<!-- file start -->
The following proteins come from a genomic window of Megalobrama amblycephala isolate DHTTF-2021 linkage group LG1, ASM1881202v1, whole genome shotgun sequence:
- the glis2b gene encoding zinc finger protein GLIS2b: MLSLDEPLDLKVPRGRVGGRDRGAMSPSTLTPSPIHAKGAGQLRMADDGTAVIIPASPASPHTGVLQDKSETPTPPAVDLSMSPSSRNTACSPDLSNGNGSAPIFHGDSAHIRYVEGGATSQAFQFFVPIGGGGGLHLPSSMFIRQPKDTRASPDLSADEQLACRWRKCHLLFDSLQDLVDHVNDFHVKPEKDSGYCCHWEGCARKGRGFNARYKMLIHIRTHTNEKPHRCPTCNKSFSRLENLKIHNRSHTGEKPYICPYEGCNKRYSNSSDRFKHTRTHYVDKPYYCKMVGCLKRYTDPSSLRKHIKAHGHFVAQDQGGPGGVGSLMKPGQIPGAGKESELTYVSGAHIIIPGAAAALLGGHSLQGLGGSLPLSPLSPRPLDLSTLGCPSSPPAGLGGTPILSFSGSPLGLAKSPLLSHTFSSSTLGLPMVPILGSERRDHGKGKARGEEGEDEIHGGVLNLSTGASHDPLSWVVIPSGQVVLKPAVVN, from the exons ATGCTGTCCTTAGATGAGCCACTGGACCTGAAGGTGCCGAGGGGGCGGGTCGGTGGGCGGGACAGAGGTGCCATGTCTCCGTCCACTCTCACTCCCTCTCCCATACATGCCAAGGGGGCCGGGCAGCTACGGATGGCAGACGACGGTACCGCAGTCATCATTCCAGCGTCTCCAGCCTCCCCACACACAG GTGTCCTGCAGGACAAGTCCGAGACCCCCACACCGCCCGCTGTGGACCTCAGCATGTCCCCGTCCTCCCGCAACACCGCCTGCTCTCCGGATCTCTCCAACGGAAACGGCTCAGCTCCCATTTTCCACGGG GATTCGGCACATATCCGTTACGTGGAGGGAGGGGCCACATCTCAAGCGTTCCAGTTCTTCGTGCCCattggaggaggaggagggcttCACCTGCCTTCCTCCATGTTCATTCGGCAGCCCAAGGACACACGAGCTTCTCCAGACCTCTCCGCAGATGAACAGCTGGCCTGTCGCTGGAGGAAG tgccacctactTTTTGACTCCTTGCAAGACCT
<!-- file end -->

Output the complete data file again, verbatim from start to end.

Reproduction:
The following proteins come from a genomic window of Megalobrama amblycephala isolate DHTTF-2021 linkage group LG1, ASM1881202v1, whole genome shotgun sequence:
- the glis2b gene encoding zinc finger protein GLIS2b: MLSLDEPLDLKVPRGRVGGRDRGAMSPSTLTPSPIHAKGAGQLRMADDGTAVIIPASPASPHTGVLQDKSETPTPPAVDLSMSPSSRNTACSPDLSNGNGSAPIFHGDSAHIRYVEGGATSQAFQFFVPIGGGGGLHLPSSMFIRQPKDTRASPDLSADEQLACRWRKCHLLFDSLQDLVDHVNDFHVKPEKDSGYCCHWEGCARKGRGFNARYKMLIHIRTHTNEKPHRCPTCNKSFSRLENLKIHNRSHTGEKPYICPYEGCNKRYSNSSDRFKHTRTHYVDKPYYCKMVGCLKRYTDPSSLRKHIKAHGHFVAQDQGGPGGVGSLMKPGQIPGAGKESELTYVSGAHIIIPGAAAALLGGHSLQGLGGSLPLSPLSPRPLDLSTLGCPSSPPAGLGGTPILSFSGSPLGLAKSPLLSHTFSSSTLGLPMVPILGSERRDHGKGKARGEEGEDEIHGGVLNLSTGASHDPLSWVVIPSGQVVLKPAVVN, from the exons ATGCTGTCCTTAGATGAGCCACTGGACCTGAAGGTGCCGAGGGGGCGGGTCGGTGGGCGGGACAGAGGTGCCATGTCTCCGTCCACTCTCACTCCCTCTCCCATACATGCCAAGGGGGCCGGGCAGCTACGGATGGCAGACGACGGTACCGCAGTCATCATTCCAGCGTCTCCAGCCTCCCCACACACAG GTGTCCTGCAGGACAAGTCCGAGACCCCCACACCGCCCGCTGTGGACCTCAGCATGTCCCCGTCCTCCCGCAACACCGCCTGCTCTCCGGATCTCTCCAACGGAAACGGCTCAGCTCCCATTTTCCACGGG GATTCGGCACATATCCGTTACGTGGAGGGAGGGGCCACATCTCAAGCGTTCCAGTTCTTCGTGCCCattggaggaggaggagggcttCACCTGCCTTCCTCCATGTTCATTCGGCAGCCCAAGGACACACGAGCTTCTCCAGACCTCTCCGCAGATGAACAGCTGGCCTGTCGCTGGAGGAAG tgccacctactTTTTGACTCCTTGCAAGACCT